HRC Will End DADT
I recently said it was difficult to find many folks on the web praising the leadership of Joe Solmonese and HRC, but today it was easy to find one person endorsing him and the org. Before I say who that person is, let's start at the beginning of exchanges in the gay weekly Dallas Voice.
Former editor and occasional columnist David Webb wrote a critical piece on April 1, that got the conversation going:
Just when it looked like we might be starting to gain a little headway in our fight for equality, here comes Human Rights Campaign President Joe Solmonese showing off his fancy new clothes in a magazine spread.
Washington Life recently included Solmonese in its 2010 Fashion Awards tribute to “35 men and women who bring that je ne sais quoi to the ballrooms and boardrooms of Washington.”
In the piece Solmonese confided that he favors designers Ann Demeulemeester, Billy Reid and Dolce and Gabbana. [...]
Many already argue that the Human Rights Campaign, GLAAD and other groups are spending entirely too much time partying with celebrities and enjoying the highlife. The groups’ leaders are accused of being out of touch with the interests of the average LGBT person [...]
That Webb column got the attention of Dallas gay leader Steve Atkinson, who had lots of nice things to say about Solmonese and HRC, which is to be expected since he once served as co-chair of the org's board of governors, a fact he disclosed at the end of his letter:
As one who has been intimately involved with HRC for many years, I am fully aware of Joe Solmonese’s salary and of the fact that he is most effective in his role as president of the largest LGBT advocacy organization in the world.
Is anyone surprised that the head of one of the country’s most recognized, successful and effective nonprofit organizations is well compensated? Does it matter that Joe happens to enjoy fashion and likes to dress well? The answer to both of those questions is certainly no. [...]
When the military’s “Don’t ask, don’t tell” policy is finally ended, HRC will be largely responsible. No organization except HRC will be able to rightfully claim that it played a significant role in the enactment of ENDA, which will wind up becoming law and protecting LGBT people from discrimination in the workplace. [...]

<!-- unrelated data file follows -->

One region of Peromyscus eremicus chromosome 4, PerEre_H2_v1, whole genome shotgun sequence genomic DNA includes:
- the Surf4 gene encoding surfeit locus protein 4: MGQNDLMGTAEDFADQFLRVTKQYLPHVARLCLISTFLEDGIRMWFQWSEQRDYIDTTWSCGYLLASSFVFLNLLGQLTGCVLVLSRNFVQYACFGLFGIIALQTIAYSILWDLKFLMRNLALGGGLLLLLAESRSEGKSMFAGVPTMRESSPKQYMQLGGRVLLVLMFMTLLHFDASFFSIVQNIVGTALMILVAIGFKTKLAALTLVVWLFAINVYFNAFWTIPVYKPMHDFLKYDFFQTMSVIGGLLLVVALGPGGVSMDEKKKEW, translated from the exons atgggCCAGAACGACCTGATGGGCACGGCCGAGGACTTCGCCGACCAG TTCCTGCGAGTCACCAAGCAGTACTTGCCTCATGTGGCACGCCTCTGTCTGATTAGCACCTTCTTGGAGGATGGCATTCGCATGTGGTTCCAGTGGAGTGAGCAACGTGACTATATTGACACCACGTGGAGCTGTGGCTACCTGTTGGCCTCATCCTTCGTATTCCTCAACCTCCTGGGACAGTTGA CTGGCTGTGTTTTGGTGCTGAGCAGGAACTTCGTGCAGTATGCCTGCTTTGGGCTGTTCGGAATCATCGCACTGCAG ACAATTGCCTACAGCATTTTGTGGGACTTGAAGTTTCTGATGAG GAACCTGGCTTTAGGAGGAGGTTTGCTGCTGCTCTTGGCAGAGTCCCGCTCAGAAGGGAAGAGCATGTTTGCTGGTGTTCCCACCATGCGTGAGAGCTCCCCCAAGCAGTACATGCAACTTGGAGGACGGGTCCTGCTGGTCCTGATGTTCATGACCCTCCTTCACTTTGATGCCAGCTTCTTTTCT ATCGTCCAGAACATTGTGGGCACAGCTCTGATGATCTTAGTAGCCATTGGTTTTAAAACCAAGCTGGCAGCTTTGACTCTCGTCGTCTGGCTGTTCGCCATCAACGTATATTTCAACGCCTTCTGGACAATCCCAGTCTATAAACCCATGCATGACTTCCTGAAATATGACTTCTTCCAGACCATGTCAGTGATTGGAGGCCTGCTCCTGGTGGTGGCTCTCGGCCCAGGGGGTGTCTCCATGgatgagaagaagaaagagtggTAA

It's to be expected someone who once was quite high on the HRC totem pole is boasting of the org and its leader, but it's simply not enough to change my mind about the org simply because a former board member throws the word effective around in a Dallas Voice letter.
Is this really the best HRC can muster in terms of showing some, never mind widespread, community support? Where are the voices of ordinary gays singing the praises of HRC?
In response to the column and letter, Rob Schlein, the president of the Dallas chapter fo the Log Cabin Republicans, sent his thoughts to the paper, which were published this week:
On April 5, Log Cabin Republicans filed further action in the United States Central District Court of California against the United States of America and Robert Gates, secretary of defense (http://online.logcabin.org/lcr-opposition-to-msj.pdf) The case is the best hope for judicial action against the legal standing of DADT. The Obama administration is expending substantial resources to defeat our efforts to overturn DADT in this case.
I bring this up in order to contrast Log Cabin Republicans to HRC. With minimal funding and even less staff support than HRC, we are having an impact in real world terms while exposing the hypocrisy of the Obama administration regarding this issue.
We support many of the goals of HRC in achieving equality. That said, a $22 million office building (purchased in 2001 for under $10 million with improvements since at an estimated $12 million), bloated salaries and extravagant budgets are obviously weighing down an organization that could be more effective. [...]
Okay, Schlein is as full of cheering for his org as is Atkinson for HRC, but there is one key difference in the orgs' approaches to ending DADT, and that is LCR leaders are suing the Obama administration over the policy. If HRC has directly challenged its friends in the White House on all this, I missed their press release about it.
The exchange of ideas in the Dallas Voice about the HRC, ending the ban on gays in the military, and the work of LCR should go beyond the newspaper. We really need face-to-face debates, streamed on the web, with HRC and LCR about their agendas and delivering effective change at the federal level for gay Americans.
And if HRC's leader would finally agree to engage in the community with more interactions than gala dinners, and commit to regular and regional debates, I want to nominate David Webb as the moderator of such a forum in Dallas. I believe he is a good journalist, interested in all sides of a story, and not strident in his beliefs.
If only HRC could expand its functions to include better community engagement through debates and forums, we might see some of the tremendous anger and criticism directed their way diminish in significant ways.